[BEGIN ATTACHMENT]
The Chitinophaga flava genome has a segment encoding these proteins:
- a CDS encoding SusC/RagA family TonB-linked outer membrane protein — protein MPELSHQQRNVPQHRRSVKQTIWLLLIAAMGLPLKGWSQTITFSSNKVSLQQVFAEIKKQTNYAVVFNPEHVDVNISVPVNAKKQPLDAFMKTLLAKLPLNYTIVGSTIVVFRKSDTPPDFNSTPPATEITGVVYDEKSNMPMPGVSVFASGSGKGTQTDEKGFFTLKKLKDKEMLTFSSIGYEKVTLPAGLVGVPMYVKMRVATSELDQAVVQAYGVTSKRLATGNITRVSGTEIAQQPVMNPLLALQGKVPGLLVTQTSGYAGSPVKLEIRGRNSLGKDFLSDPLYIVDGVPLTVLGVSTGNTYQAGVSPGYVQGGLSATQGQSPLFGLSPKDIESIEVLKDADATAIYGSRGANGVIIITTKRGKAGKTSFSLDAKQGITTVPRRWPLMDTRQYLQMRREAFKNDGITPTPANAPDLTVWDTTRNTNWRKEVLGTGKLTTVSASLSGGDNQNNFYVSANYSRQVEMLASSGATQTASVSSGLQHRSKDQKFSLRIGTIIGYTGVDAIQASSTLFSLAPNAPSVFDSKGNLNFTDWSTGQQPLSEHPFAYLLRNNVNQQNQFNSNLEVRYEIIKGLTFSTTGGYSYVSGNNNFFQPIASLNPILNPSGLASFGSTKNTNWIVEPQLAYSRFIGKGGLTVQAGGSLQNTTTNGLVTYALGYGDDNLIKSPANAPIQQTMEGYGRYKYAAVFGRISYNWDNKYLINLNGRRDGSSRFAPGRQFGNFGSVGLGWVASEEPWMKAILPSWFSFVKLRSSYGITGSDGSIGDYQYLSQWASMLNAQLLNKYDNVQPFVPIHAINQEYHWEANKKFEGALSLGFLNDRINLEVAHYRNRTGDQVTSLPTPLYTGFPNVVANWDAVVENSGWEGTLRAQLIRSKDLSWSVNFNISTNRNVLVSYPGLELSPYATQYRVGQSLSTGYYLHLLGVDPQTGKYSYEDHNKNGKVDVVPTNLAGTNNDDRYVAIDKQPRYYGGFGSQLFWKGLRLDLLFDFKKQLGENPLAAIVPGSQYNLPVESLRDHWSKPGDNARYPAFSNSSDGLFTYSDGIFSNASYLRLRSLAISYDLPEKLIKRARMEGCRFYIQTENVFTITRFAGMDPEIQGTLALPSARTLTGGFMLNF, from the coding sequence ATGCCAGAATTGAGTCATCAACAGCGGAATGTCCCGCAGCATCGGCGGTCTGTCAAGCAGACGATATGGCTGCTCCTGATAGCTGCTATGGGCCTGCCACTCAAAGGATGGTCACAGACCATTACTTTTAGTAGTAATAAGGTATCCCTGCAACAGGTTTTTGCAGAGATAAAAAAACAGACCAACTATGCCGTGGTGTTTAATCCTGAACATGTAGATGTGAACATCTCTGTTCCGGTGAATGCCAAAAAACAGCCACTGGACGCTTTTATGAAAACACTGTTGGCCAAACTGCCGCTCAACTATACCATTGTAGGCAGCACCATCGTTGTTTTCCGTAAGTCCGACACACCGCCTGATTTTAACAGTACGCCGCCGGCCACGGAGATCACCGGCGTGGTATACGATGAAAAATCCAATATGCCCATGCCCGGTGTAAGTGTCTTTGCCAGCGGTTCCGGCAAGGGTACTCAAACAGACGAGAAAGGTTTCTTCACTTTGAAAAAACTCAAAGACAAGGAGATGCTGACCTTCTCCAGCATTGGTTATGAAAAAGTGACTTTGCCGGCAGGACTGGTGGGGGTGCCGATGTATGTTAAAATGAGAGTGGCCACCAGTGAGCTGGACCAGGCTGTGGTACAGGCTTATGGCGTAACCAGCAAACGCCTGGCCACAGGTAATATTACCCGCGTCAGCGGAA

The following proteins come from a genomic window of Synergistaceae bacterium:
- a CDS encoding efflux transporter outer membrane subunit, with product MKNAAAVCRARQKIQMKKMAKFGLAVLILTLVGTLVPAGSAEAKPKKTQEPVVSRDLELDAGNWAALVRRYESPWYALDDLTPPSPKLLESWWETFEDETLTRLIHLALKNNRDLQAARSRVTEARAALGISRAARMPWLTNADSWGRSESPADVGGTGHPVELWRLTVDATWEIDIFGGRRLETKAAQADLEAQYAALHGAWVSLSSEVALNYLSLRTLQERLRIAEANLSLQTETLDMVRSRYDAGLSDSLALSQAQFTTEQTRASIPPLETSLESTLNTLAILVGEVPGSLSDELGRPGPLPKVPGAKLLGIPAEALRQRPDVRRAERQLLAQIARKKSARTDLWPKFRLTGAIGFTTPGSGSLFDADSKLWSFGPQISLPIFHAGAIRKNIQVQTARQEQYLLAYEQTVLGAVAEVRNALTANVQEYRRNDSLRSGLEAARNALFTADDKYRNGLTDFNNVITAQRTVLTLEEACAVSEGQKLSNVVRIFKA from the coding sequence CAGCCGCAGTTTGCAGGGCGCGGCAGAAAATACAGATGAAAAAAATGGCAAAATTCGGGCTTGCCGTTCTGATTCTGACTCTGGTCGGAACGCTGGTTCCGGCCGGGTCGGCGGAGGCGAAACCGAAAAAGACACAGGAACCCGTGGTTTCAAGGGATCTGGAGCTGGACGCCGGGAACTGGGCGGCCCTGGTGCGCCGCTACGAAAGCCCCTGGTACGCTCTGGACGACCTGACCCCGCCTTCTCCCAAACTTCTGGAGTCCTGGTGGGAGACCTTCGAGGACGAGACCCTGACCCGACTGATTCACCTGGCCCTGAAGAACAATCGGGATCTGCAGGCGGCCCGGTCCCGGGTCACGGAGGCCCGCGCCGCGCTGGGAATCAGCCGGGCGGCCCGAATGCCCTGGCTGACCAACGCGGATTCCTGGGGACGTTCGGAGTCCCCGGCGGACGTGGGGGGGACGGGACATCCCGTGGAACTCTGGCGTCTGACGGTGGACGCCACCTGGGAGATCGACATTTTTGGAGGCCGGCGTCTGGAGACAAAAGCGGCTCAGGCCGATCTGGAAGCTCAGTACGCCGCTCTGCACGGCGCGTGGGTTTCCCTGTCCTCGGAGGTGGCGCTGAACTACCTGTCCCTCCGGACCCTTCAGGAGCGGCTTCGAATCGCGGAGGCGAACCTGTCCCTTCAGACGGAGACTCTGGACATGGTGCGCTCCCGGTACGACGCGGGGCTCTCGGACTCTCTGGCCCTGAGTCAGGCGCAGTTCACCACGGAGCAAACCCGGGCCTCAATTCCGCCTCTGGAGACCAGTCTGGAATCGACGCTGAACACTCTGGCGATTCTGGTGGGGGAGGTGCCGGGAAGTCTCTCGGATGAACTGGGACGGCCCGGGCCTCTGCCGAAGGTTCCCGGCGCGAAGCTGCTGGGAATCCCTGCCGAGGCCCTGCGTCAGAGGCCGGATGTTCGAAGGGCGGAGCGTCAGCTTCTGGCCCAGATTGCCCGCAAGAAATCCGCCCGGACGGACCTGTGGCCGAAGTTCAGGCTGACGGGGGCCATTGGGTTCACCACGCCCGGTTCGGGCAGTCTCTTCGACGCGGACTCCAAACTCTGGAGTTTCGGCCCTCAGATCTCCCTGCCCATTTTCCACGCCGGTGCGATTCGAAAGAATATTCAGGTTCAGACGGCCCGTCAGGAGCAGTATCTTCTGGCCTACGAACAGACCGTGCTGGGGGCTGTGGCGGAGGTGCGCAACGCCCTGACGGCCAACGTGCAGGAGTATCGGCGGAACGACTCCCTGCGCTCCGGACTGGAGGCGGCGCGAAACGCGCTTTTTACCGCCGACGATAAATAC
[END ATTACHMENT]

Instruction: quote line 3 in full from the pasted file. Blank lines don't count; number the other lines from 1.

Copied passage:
The following proteins come from a genomic window of Synergistaceae bacterium: